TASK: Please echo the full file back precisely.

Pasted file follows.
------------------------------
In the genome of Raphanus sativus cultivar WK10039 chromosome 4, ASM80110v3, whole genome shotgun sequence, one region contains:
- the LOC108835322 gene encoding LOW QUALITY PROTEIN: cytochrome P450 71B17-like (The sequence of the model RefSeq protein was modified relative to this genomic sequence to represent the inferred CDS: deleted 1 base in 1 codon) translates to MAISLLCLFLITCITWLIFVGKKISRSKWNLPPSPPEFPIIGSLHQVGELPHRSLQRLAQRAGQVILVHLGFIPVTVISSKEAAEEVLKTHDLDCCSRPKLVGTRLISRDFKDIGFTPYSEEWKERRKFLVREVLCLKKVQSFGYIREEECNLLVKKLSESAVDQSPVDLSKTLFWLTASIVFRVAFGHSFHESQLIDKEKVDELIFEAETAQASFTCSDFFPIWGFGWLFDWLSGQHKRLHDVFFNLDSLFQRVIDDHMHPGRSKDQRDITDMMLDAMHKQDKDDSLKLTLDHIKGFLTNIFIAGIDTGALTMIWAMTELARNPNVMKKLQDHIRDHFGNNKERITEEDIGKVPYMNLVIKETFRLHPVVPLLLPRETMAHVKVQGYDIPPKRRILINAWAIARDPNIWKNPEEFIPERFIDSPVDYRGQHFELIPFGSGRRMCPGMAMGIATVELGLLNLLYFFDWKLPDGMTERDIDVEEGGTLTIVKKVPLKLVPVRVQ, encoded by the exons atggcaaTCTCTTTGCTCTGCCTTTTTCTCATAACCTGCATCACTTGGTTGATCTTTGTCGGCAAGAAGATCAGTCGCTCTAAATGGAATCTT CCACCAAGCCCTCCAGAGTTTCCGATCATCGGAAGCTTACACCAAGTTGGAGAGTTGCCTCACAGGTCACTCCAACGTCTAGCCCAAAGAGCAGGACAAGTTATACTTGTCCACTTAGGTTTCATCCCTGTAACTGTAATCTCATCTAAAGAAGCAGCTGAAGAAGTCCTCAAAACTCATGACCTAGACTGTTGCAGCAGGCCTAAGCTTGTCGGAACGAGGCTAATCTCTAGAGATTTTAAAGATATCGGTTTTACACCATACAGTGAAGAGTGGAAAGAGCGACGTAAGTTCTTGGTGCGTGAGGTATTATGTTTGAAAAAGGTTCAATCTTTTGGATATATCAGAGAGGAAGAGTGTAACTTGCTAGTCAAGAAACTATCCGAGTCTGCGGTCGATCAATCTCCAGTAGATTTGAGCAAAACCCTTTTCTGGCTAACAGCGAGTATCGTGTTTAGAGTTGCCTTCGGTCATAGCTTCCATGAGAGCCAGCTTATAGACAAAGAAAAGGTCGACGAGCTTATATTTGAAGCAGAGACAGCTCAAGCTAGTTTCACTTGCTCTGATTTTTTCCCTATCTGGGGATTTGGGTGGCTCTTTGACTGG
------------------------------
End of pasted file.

In the genome of Raphanus sativus cultivar WK10039 chromosome 4, ASM80110v3, whole genome shotgun sequence, one region contains:
- the LOC108835322 gene encoding LOW QUALITY PROTEIN: cytochrome P450 71B17-like (The sequence of the model RefSeq protein was modified relative to this genomic sequence to represent the inferred CDS: deleted 1 base in 1 codon) translates to MAISLLCLFLITCITWLIFVGKKISRSKWNLPPSPPEFPIIGSLHQVGELPHRSLQRLAQRAGQVILVHLGFIPVTVISSKEAAEEVLKTHDLDCCSRPKLVGTRLISRDFKDIGFTPYSEEWKERRKFLVREVLCLKKVQSFGYIREEECNLLVKKLSESAVDQSPVDLSKTLFWLTASIVFRVAFGHSFHESQLIDKEKVDELIFEAETAQASFTCSDFFPIWGFGWLFDWLSGQHKRLHDVFFNLDSLFQRVIDDHMHPGRSKDQRDITDMMLDAMHKQDKDDSLKLTLDHIKGFLTNIFIAGIDTGALTMIWAMTELARNPNVMKKLQDHIRDHFGNNKERITEEDIGKVPYMNLVIKETFRLHPVVPLLLPRETMAHVKVQGYDIPPKRRILINAWAIARDPNIWKNPEEFIPERFIDSPVDYRGQHFELIPFGSGRRMCPGMAMGIATVELGLLNLLYFFDWKLPDGMTERDIDVEEGGTLTIVKKVPLKLVPVRVQ, encoded by the exons atggcaaTCTCTTTGCTCTGCCTTTTTCTCATAACCTGCATCACTTGGTTGATCTTTGTCGGCAAGAAGATCAGTCGCTCTAAATGGAATCTT CCACCAAGCCCTCCAGAGTTTCCGATCATCGGAAGCTTACACCAAGTTGGAGAGTTGCCTCACAGGTCACTCCAACGTCTAGCCCAAAGAGCAGGACAAGTTATACTTGTCCACTTAGGTTTCATCCCTGTAACTGTAATCTCATCTAAAGAAGCAGCTGAAGAAGTCCTCAAAACTCATGACCTAGACTGTTGCAGCAGGCCTAAGCTTGTCGGAACGAGGCTAATCTCTAGAGATTTTAAAGATATCGGTTTTACACCATACAGTGAAGAGTGGAAAGAGCGACGTAAGTTCTTGGTGCGTGAGGTATTATGTTTGAAAAAGGTTCAATCTTTTGGATATATCAGAGAGGAAGAGTGTAACTTGCTAGTCAAGAAACTATCCGAGTCTGCGGTCGATCAATCTCCAGTAGATTTGAGCAAAACCCTTTTCTGGCTAACAGCGAGTATCGTGTTTAGAGTTGCCTTCGGTCATAGCTTCCATGAGAGCCAGCTTATAGACAAAGAAAAGGTCGACGAGCTTATATTTGAAGCAGAGACAGCTCAAGCTAGTTTCACTTGCTCTGATTTTTTCCCTATCTGGGGATTTGGGTGGCTCTTTGACTGG